“IT’S almost uncool to want to learn as vaping and bad language is like the new thing”
“It’s very, very, heart-breaking to see a child vaping at age 11”
“I’m genuinely really scared for the generation coming through”
These are some of the comments Carmarthenshire pupils and teachers voice in a campaign which aims to improve behaviour in the authority’s Secondary Schools.
The campaign is a joint effort between the County Council and C.A.S.H – Carmarthenshire Association of Secondary Headteachers.
Across Wales, many teachers have shared experiences of witnessing a deterioration in some pupils’ behaviour since returning to formal education after covid lockdowns. Examples of such behaviour include using offensive language with classmates and teachers, being rude in lessons and vaping in toilets during lessons.
For the benefit of pupils and teachers, Carmarthenshire Council supports their Headteachers in their attempt to act to remedy the situation.
Pupils and teachers from ALL the County’s schools attended an experience-sharing session at the County Hall in July. A cross-section of comments was recorded and used to create a video that is part of the campaign. The video will be shown in all Carmarthenshire Secondary Schools in September and will be shared through social media. Information on the campaign posters and banners will direct pupils to sources where they can get further advice about the importance of improving behaviour.
On behalf of C.A.S.H, James Durbridge said: “As teachers, we understand that there are sometimes complex reasons behind pupils’ misbehaviour and, without a doubt, we want to support those pupils.
“But as the title of the campaign video explains – Our behaviour affects everyone and everything. A teacher cannot teach and a pupil cannot learn in a class when a minority behaves offensively and without respect.
“The behaviour of our pupils today influences their tomorrow.”
Noting that the campaign is an opportunity to press the reset button on behaviour and establish better habits, Councillor Glynog Davies, Cabinet Member for Education and the Welsh Language, said: “Our aim in Carmarthenshire is to create young people who, after being educated here, create a life here and contribute to our community.
“Offering them the best possible guidance on how to behave in a way that gives them the best chance to succeed in life is our duty as an authority.”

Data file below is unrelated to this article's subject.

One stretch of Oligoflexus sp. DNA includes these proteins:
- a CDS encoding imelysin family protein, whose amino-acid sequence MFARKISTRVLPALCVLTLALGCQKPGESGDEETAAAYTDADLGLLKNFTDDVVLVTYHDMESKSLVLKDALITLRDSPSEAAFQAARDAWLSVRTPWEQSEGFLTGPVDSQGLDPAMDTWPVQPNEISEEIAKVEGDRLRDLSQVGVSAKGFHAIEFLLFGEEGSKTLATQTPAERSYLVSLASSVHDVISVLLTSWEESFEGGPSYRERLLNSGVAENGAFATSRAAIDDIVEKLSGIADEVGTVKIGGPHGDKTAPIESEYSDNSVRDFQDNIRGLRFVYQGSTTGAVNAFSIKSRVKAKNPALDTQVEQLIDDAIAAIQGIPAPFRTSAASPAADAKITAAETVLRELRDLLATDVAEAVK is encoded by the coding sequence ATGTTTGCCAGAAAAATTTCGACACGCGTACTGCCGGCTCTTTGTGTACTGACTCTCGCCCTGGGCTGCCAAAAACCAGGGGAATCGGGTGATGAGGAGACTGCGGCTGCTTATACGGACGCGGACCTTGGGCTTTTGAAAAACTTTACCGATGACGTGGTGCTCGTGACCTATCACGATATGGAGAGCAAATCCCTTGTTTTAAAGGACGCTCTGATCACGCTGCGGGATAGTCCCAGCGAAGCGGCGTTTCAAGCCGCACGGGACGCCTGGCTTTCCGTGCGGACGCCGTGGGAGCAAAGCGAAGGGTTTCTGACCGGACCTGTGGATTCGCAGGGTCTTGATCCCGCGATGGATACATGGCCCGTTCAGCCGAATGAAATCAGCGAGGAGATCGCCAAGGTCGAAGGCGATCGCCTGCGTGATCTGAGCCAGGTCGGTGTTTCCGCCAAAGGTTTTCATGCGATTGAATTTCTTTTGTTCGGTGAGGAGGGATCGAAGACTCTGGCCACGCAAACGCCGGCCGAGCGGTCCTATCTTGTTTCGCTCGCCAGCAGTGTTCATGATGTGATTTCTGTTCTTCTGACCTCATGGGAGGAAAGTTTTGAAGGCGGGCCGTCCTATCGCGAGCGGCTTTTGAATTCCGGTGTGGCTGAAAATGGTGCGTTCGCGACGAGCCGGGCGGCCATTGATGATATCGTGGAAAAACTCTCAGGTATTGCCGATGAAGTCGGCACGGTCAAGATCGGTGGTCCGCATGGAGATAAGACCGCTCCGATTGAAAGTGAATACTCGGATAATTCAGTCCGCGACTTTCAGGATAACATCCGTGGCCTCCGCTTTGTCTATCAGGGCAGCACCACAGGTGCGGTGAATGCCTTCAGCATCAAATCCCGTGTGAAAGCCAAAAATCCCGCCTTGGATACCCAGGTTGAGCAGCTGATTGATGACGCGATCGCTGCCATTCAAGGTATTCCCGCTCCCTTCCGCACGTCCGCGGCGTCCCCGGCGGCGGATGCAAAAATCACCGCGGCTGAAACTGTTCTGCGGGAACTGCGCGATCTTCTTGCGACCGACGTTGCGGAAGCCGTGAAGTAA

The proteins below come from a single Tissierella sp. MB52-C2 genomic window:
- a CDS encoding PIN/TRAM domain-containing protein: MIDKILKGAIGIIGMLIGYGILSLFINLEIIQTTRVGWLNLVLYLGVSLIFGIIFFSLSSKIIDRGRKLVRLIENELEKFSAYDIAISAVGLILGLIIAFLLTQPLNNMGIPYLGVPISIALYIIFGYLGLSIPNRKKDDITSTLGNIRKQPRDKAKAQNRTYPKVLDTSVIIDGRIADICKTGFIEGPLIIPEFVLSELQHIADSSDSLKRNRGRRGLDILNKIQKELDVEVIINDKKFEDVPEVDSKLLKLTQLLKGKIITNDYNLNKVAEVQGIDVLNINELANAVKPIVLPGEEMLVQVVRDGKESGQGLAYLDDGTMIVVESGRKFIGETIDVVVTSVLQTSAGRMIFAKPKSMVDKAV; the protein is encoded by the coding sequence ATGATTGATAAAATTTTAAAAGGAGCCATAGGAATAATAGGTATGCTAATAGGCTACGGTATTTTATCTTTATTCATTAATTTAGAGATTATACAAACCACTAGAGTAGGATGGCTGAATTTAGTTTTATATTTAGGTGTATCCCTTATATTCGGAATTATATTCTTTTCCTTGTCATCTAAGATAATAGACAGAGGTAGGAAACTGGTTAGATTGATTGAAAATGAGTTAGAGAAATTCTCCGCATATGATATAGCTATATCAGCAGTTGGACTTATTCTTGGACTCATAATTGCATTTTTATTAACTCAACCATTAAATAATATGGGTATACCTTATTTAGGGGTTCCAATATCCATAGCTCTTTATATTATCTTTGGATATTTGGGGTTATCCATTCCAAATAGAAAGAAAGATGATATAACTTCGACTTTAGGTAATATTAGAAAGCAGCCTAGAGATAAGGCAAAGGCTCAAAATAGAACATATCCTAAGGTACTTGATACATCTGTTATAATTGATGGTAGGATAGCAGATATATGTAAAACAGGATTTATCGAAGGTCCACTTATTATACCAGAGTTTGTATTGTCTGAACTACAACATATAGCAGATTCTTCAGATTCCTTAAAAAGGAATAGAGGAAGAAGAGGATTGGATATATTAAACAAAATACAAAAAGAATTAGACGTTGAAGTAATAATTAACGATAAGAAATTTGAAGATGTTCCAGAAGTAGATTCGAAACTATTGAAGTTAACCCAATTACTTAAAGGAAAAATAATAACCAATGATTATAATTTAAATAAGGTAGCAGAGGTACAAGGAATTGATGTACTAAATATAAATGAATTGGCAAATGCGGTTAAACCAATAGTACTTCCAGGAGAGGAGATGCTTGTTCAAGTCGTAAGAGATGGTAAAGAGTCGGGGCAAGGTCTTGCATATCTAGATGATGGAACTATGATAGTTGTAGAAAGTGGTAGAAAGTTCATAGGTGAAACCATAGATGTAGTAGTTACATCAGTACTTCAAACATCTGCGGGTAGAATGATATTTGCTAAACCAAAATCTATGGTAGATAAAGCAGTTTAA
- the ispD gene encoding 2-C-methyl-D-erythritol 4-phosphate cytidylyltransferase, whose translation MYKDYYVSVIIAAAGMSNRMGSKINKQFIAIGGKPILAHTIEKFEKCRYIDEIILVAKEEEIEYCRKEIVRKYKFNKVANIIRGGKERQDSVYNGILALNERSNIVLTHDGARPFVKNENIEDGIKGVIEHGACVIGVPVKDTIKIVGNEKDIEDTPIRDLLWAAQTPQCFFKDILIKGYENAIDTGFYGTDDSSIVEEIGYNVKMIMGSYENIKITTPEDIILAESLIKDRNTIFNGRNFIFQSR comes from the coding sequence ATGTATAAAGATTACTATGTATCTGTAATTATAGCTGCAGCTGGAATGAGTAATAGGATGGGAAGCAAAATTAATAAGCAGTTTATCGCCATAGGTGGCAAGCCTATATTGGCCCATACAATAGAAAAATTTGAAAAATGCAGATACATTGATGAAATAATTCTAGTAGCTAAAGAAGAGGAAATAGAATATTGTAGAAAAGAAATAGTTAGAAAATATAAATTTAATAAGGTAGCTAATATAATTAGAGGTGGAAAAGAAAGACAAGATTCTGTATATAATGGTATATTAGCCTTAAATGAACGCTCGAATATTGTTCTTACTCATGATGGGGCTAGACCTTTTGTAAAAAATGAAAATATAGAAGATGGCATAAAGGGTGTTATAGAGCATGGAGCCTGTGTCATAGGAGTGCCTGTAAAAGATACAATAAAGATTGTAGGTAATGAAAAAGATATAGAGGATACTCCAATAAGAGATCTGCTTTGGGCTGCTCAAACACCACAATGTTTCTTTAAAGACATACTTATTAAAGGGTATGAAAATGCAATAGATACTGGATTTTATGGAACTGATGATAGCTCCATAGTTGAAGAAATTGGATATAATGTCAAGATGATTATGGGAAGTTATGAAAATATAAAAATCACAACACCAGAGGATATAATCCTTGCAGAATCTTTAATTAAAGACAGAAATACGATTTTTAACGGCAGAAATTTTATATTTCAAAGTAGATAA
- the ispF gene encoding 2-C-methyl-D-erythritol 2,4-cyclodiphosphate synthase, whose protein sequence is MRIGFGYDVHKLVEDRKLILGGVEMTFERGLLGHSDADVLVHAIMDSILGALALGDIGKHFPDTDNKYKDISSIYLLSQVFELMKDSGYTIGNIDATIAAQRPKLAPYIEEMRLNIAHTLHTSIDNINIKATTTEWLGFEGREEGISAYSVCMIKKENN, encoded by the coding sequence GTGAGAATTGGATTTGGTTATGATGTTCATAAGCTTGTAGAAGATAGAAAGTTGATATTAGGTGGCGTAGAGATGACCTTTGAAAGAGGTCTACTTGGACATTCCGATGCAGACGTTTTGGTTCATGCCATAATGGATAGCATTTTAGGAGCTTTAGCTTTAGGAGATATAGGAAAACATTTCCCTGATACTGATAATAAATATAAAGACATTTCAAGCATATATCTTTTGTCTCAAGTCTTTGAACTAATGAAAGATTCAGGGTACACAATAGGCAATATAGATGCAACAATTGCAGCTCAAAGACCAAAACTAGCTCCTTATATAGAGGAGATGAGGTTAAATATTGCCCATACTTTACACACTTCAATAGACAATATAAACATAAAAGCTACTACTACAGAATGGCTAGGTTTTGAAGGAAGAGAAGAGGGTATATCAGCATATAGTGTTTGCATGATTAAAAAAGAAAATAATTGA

Teacher drink-driving on way back from camping trip smelled ‘strongly of intoxicants’
A TEACHER “stupidly stopped for a drink” on his way home from a family camping holiday before getting behind the wheel, a professional panel has heard. Huw Davies, a former English teacher at Ysgol Bro Teifi in Llandysul, Ceredigion, was more than three times above the legal alcohol limit for driving when he was stopped by police, a professional conduct committee has been told.
The Herald understands that the incident took place on the A40 St Clears to Carmarthen Road on July 30, 2021.
Witnesses were apparently called police after he pulled into a garage and appeared drunk with red eyes and dilated pupils, the Education Workforce Council (EWC) committee was told. Then the teacher came out of the garage. and went “all over the road”, EWC implementation officer Clare Hastie told the Fitness to Practice Committee.
He said police were alerted to a vehicle possibly being driven by a drunk driver on the A40 from St Clears to Carmarthen just before 3pm. Brother Teifi’s police eventually caught up with Davies at the Tesco car park in Carmarthen, where he was seen sitting in the vehicle with the keys in the ignition. When they opened the door, it smelled “strongly of intoxicants”.
breath tests showed he was more than three times the legal alcohol limit for driving and he was charged the next day.
Davies, who appeared at the September 2 virtual hearing, said he was ashamed of his actions and relieved that no one was hurt. But his actions have the “potential to put others at risk,” Hastie said. he told the panel.
The English teacher admitted he “stupidly” stopped for a drink on his way home from a camping holiday while the rest of his family returned separately. Davies told the committee that he has received help from Anonymous and the DDAS Adult Substance Abuse Service.
“I am very ashamed of what I did on July 30 and I am very happy that no one was harmed as a result of my actions,” he told the panel.
Davies described camping with his family in St Davids, Pembrokeshire before the incident.
The weather was rainy so he broke down the tent while the rest of the family left, he told the panel.
Ms Hastie said Davies began teaching English at Ysgol Bro Teifi in 2016 but has had spells of absence and left by mutual agreement with the official departure date at the end of the summer break of 31 August 2021.